2015 Summer School Participant
Course: Orientalism, Balkanism, Occidentalism: Thinking through discourses of Othering and Conflict
On November 9th 2014 hundred thousand people gathered in Berlin to celebrate the 25th anniversary of the fall of the Berlin Wall. Probably none of these people thought that we would have a new wall in Europe next year. On that same day, I had the opportunity to talk with Boris Buden (philosopher, writer and cultural critic), and ask him how he felt twenty five years ago, when the wall came down.He answered that he was inspired, young and crazy. Although Buden criticized what we called Europe twenty five years later, he probably could not predict that in 2015 someone will draw plans for new walls at the boarders of European fortress.
In 2009, on the 20th anniversary of the fall of the Berlin wall, Ivan Čolović (a renewed Anthropologist from Serbia) edited a book of articles “Zid je mrtav, živeli zidovi!” (The Wall is Dead, Long Live the Walls!). Six years later not him as the editor, nor the contributors of the text didn’t know that another wall is going to be eracted in free Europe. Bureaucratized European Union strengthened with nationalistic passion of some member states allowsthis creation of new divisions as the dominant discourses in Europe today became full of essentialism and fear from the Other.
A specter is haunting Europe, the specter of immigrants. From 2015, anything related with the word Migration won’t be the same. So, let’s go back to the walls. We have the opportunity to witness the most diverse ones: Between India and Pakistan, India and Bangladesh, Georgia and South Ossetia, Israel and the Gaza Strip, Israel and the West Bank, Gaza Strip and Egypt, North and South Korea, USA and Mexico, Spain and Morocco, Belfast (Ireland), those are all modern walls. Most of them were built after the fall of the Great Berlin Wall. In one study Élisabeth Vallet & Charles-Philippe David (2007) suggest in a quantitative analysis suggests that walls are, indeed, a global phenomenon that merits further attention (see Figure 1).
Figure 1. More Walls in a Globalizing International System (1945–2010). Data Compiled by the Authors.
And if we would be ironic, we could say that those are the walls of progress.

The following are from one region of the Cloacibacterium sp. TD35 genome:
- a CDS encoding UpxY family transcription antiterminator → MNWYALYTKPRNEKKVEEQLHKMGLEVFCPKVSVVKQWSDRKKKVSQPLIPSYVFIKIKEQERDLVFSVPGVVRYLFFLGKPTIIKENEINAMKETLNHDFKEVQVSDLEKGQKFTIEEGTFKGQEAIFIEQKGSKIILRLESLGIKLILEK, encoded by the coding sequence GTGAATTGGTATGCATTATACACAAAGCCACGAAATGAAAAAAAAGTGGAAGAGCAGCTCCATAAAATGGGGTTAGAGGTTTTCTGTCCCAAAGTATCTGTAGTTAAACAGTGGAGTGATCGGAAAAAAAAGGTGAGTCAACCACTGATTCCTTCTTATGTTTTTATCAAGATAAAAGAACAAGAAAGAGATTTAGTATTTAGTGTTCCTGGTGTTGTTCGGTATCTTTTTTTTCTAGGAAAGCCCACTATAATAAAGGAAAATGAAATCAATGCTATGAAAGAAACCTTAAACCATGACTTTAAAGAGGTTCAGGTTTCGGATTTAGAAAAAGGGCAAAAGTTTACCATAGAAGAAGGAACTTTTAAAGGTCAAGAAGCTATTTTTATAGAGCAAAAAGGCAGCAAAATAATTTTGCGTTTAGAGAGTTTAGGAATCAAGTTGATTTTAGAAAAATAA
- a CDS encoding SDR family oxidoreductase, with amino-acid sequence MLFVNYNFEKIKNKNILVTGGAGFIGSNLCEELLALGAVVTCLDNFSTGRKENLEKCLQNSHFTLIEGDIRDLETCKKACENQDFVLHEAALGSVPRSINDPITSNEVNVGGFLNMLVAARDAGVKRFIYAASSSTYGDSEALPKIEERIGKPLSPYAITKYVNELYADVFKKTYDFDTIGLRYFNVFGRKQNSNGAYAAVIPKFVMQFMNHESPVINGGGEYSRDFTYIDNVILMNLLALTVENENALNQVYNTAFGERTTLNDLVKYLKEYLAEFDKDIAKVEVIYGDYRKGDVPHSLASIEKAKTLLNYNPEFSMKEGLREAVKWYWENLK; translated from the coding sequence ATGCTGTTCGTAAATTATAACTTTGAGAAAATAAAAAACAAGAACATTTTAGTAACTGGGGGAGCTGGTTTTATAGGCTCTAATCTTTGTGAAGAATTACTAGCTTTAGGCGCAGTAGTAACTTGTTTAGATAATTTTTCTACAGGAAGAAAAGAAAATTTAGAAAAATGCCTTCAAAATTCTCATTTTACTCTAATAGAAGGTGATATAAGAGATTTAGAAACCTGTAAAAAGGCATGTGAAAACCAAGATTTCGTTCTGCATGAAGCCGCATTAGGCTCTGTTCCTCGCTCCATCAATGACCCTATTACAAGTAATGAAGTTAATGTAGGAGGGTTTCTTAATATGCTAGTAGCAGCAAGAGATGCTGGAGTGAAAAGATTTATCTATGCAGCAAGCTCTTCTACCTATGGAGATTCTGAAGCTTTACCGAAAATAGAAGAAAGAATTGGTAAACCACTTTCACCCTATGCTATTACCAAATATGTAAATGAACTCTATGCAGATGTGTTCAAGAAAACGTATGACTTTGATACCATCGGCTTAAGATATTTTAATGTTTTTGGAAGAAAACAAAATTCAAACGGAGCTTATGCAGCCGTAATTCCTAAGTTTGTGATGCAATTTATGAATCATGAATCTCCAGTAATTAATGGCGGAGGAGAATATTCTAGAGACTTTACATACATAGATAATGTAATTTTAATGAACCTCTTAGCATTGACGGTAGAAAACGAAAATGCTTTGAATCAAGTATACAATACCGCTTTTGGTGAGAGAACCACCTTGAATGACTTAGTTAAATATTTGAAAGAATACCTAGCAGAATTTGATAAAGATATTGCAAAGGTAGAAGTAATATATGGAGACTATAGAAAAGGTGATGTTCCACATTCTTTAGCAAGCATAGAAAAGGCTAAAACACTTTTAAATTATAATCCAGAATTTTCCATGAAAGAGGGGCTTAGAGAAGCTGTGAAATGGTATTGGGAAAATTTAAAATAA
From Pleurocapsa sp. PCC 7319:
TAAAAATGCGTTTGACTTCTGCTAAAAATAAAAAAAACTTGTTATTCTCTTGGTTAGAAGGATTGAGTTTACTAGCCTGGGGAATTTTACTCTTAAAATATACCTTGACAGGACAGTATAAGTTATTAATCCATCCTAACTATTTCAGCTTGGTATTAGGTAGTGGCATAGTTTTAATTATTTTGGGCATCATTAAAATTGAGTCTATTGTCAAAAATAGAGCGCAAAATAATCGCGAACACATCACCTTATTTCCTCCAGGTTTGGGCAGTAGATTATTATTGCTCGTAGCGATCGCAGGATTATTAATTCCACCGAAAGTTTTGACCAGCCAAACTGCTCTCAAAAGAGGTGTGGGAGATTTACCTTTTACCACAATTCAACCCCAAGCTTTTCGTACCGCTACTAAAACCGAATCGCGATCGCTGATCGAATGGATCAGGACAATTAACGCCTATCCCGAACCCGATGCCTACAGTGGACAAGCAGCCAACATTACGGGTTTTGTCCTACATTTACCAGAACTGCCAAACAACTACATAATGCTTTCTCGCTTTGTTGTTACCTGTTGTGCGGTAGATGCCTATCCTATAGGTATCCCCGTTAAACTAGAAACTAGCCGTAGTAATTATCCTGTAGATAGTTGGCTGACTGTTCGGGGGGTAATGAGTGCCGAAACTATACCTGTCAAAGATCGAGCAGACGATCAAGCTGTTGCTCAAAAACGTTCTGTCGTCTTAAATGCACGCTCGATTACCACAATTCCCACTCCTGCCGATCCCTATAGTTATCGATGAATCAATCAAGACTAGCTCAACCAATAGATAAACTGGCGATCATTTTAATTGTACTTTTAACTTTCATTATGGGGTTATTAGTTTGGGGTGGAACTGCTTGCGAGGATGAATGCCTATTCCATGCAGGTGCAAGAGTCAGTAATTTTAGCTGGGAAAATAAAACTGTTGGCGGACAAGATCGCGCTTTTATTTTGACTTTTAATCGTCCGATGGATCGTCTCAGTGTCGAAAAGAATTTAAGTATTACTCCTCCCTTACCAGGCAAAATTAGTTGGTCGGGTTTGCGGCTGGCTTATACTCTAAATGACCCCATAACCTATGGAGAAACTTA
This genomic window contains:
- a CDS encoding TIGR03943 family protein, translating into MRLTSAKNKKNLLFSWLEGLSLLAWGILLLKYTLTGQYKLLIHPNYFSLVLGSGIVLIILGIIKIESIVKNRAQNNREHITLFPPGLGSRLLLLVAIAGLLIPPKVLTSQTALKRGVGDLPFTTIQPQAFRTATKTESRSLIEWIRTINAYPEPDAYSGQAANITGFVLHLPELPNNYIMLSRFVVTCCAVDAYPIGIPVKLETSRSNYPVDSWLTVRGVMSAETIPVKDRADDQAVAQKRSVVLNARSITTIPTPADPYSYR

I spent the last eight days in Belgrade, at the CFCCS Summer School of Comparative Conflict Studies, In the course on the Orientalism, Balkanism and Occidentalism, led by Dr. Jelena Tosic. We talked about the complete Other, incomplete Other, failed Other and all kinds of Othering. We dealt with the analysis of discourse, stereotypes, attempting to deconstruct all those things that people won’t talk about. That is where this story on the walls started.
And that is how we have become witnesses of the time in which the walls started to be metamorphic authorities and witnesses of our lives. A moment when people do not testify the walls (but close their eyes and ears in front of them), but the walls testify the people (as the most important actors) risk society is awaken again. So the question could also be whether Greece will be surrounded by walls any time soon. In Belgrade,where the Summer school was held, the area near the faculty is recognized as one of the most important areas in the city that may also be fenced with walls in the near future. Today, in this area we see a large number of migrants who are on their way to a fenced Europe.
The Summer school has gathered more than sixty students from around the world, speakers, lecturers and guests, and then tore down the walls between us. That’s how we became closer, by sharing experiences and knowledge. That is whenthe image of the Berlin Wall came up in my mind. Just before demolition the Berlin wall it was painted in graffiti, but most of the messages were messages of peace. I thought about what would be the first graffiti painted on the 175 kilometers long of the Hungarian wall? How long would the sentences be? What quotes from which authors will be there?Would there be any picture?
I thought about it and hoped that someone will come up with something really good!
Participant of the course: Orientalism, Balkanism, Occidentalism: Thinking through discourses of Othering and Conflict
Recepient of the 2015 European Fund for the Balkans EFB Scholarship